This course aims to identify the social, emotional and psychological needs of pupils with special needs in inclusive classroom contexts. Students would be able to develop knowledge, skills and strategies to help pupils with all sorts of needs to learn better and feel comfortable in the classrooms along with their colleagues. Students may need to participate in seminar activities focused on collaborative means to develop skills required to help pupils with needs to learn better in the university or any other professional contexts.

This course aims to acquaint students with the definitions, function, goals, and characteristics of curricula and curriculum development through both theoretical implications and practical experiences. This course contains a 2 credit practicum experience as a requirement that aims to enhance the service learning and outreach vision of the program.. The school site practicum will provide opportunities for candidates to implement selected instructional strategies discussed in class.

This course is designed to provide teacher education candidates with an opportunity to study, reflect, question, become knowledgeable about, and develop skills in instructional methods while applying and practicing these methods in a collaborative learning setting. Major topics include: characteristics of effective and intentional teaching; student diversity, social justice and how understanding students influences learning; planning for instruction; creating effective lessons using a variety of approaches & technologies; classroom management; assessment of student learning; and professional development. Over the course of the semester students will look at varied theories of teaching and have an opportunity to observe teachers in practice as a basis for discussing theory. We will examine how a teacher takes the training and theoretical knowledge they receive and makes sound judgments as to how they are to be applied in specific teaching contexts.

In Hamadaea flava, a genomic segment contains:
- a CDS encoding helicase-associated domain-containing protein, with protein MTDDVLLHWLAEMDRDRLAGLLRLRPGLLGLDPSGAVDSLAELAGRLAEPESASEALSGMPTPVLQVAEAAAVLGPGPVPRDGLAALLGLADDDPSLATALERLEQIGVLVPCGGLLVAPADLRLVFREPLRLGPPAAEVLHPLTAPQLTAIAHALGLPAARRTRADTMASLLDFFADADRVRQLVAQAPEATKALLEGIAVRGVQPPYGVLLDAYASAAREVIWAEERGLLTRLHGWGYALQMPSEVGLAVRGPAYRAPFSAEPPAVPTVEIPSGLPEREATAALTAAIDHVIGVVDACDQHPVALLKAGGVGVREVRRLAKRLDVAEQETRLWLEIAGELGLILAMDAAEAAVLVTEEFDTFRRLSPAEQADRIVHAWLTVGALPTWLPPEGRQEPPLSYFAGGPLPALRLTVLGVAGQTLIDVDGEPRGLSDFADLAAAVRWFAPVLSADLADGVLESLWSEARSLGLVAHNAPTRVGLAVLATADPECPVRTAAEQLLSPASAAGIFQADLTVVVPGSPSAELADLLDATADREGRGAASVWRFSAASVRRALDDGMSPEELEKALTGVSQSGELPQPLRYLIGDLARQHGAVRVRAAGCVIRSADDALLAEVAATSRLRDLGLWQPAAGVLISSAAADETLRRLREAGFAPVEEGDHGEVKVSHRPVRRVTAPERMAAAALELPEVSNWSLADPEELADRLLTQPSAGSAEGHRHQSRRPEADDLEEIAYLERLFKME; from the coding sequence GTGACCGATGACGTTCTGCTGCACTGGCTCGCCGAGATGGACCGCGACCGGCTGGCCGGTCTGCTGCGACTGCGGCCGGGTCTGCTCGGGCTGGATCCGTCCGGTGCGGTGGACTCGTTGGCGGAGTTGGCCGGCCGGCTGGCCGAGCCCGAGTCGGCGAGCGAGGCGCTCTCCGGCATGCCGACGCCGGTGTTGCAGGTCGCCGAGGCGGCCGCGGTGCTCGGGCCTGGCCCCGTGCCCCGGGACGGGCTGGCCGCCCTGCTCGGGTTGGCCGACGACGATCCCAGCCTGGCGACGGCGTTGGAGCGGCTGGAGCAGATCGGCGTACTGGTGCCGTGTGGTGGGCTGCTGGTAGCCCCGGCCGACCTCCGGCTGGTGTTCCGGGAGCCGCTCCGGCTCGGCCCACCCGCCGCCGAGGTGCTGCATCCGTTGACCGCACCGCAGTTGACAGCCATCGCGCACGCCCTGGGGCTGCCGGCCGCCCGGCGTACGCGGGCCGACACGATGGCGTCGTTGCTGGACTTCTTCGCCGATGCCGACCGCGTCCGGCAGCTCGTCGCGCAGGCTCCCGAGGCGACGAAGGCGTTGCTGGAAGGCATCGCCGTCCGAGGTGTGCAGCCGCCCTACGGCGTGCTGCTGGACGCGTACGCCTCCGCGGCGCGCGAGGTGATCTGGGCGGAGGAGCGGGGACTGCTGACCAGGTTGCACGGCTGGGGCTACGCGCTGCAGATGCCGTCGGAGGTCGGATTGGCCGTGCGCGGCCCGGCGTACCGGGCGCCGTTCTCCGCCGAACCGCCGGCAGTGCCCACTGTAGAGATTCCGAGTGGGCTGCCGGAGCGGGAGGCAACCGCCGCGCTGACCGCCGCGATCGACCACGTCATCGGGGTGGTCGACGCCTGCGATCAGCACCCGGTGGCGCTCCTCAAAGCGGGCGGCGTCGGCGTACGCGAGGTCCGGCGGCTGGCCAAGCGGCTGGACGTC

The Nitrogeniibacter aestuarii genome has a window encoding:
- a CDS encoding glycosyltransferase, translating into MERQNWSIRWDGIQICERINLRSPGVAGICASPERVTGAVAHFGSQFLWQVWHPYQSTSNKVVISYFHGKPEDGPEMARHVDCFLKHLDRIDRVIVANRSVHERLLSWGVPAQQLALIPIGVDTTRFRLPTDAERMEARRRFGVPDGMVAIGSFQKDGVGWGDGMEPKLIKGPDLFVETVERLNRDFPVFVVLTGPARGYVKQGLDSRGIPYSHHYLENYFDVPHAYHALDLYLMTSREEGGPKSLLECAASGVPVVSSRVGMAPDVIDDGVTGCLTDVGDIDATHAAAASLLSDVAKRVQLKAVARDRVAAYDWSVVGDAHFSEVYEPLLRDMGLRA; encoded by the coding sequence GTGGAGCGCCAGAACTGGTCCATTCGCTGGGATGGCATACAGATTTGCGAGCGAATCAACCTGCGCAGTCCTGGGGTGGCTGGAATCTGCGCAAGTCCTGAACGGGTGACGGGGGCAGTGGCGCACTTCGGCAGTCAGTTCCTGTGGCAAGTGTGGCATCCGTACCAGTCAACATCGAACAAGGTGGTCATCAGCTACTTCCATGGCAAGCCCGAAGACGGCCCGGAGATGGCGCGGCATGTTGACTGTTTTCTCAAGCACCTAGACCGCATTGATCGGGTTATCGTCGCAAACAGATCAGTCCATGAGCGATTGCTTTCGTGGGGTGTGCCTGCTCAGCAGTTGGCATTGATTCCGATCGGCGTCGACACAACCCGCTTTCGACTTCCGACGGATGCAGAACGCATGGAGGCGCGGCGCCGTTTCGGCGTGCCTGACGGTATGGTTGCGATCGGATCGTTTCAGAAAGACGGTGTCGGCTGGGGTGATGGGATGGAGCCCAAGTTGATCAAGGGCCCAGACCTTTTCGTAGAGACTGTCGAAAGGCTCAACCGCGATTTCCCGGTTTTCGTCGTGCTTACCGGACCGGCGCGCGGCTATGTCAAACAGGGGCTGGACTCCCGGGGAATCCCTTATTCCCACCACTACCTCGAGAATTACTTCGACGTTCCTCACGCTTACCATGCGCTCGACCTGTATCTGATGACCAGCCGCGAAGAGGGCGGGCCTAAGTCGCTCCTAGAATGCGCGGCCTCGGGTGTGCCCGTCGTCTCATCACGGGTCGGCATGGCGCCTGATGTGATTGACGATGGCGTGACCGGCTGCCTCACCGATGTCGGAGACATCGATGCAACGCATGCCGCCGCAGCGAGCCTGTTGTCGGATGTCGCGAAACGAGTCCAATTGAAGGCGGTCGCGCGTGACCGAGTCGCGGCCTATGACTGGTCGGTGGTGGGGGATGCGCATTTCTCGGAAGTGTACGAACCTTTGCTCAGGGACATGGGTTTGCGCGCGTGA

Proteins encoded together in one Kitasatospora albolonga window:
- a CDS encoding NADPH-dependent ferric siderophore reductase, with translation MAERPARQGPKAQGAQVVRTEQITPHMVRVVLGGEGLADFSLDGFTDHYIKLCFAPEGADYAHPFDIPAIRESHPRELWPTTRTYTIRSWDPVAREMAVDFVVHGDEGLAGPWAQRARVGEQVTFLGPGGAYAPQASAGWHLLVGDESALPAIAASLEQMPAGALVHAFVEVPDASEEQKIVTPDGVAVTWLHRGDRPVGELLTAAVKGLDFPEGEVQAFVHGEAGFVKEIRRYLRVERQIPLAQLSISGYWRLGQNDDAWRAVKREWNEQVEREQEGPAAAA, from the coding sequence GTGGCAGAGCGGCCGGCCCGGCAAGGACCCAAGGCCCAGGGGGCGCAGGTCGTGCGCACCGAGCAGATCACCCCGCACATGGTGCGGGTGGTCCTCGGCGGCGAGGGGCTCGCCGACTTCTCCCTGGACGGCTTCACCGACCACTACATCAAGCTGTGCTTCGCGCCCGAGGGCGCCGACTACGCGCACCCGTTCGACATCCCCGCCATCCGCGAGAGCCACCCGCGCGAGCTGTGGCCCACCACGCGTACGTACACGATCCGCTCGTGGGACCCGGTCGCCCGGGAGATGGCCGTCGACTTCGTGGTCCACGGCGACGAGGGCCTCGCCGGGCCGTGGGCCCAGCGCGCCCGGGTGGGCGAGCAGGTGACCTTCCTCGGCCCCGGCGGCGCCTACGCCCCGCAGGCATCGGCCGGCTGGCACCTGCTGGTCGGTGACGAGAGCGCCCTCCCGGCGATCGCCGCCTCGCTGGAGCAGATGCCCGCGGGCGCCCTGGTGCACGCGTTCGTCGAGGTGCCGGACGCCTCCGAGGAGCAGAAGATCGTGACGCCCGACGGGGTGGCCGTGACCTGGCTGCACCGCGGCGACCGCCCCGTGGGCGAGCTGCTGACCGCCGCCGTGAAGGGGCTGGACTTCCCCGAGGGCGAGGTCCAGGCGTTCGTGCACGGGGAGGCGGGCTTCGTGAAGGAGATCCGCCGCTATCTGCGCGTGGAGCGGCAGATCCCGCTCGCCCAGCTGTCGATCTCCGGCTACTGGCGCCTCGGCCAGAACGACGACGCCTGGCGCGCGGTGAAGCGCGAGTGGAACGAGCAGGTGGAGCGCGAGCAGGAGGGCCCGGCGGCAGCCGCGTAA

This course aims to provide a general overview of the issues, principles and strategies associated with effective teaching practices in diverse learning environment (multi-culturalism). It explores how race, ethnicity, culture influence students experiences in school and learn multi-cultural strategies in teaching. This course will focus on theoretical and practical issues of diversity in classroom settings, especially related to culture, race, gender, ethnicity, language and socio-economic Undergraduate Catalog 2016 / 2017 108 level. The classrooms settings represented by the demography present in UAE schools will provide the focus for these examinations. The prerequisites is EDU 212.

This course aims to acquaint students with the importance of using audio-visual aids in teaching. It also acquaints them with some teaching patterns, teaching aids production, and evaluation. It also aims to enable students to implement lesson plans with the use of teaching aids.



This is a foundations course that provides an overview of the field of educational technology. An introduction to the field of educational technology includes definitions, theories, histories, trends, issues, and applications. Students learn the history of the field and explore how educational theories relate to learning with technologies. Students also explore the ways those theories have influenced technology-enhanced teaching and learning, including new instructional strategies and learning environments. Readings, presentations, discussions, and projects will be devoted to broadening an understanding of the field as they relate to learning and performance in a wide range of contexts including K-12, higher education, government agencies, organizations, and online spaces.